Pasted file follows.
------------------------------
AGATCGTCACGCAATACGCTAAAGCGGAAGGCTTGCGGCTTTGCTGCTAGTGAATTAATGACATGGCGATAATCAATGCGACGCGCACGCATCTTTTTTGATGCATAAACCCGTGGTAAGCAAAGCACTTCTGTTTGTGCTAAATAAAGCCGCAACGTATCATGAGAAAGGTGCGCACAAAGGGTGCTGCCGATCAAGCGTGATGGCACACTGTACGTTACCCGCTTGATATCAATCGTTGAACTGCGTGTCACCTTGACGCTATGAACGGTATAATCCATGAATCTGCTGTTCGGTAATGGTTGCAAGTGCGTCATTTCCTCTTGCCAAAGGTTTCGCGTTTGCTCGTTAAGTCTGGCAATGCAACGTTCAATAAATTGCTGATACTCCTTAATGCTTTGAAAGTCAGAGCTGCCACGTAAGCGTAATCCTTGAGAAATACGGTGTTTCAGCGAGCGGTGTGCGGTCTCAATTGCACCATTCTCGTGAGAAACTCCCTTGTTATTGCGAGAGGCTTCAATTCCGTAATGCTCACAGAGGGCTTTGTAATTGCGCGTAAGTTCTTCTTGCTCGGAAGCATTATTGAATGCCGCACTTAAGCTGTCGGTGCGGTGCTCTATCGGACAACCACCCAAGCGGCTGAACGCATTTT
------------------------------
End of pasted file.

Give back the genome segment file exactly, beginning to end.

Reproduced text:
AGATCGTCACGCAATACGCTAAAGCGGAAGGCTTGCGGCTTTGCTGCTAGTGAATTAATGACATGGCGATAATCAATGCGACGCGCACGCATCTTTTTTGATGCATAAACCCGTGGTAAGCAAAGCACTTCTGTTTGTGCTAAATAAAGCCGCAACGTATCATGAGAAAGGTGCGCACAAAGGGTGCTGCCGATCAAGCGTGATGGCACACTGTACGTTACCCGCTTGATATCAATCGTTGAACTGCGTGTCACCTTGACGCTATGAACGGTATAATCCATGAATCTGCTGTTCGGTAATGGTTGCAAGTGCGTCATTTCCTCTTGCCAAAGGTTTCGCGTTTGCTCGTTAAGTCTGGCAATGCAACGTTCAATAAATTGCTGATACTCCTTAATGCTTTGAAAGTCAGAGCTGCCACGTAAGCGTAATCCTTGAGAAATACGGTGTTTCAGCGAGCGGTGTGCGGTCTCAATTGCACCATTCTCGTGAGAAACTCCCTTGTTATTGCGAGAGGCTTCAATTCCGTAATGCTCACAGAGGGCTTTGTAATTGCGCGTAAGTTCTTCTTGCTCGGAAGCATTATTGAATGCCGCACTTAAGCTGTCGGTGCGGTGCTCTATCGGACAACCACCCAAGCGGCTGAACGCATTTT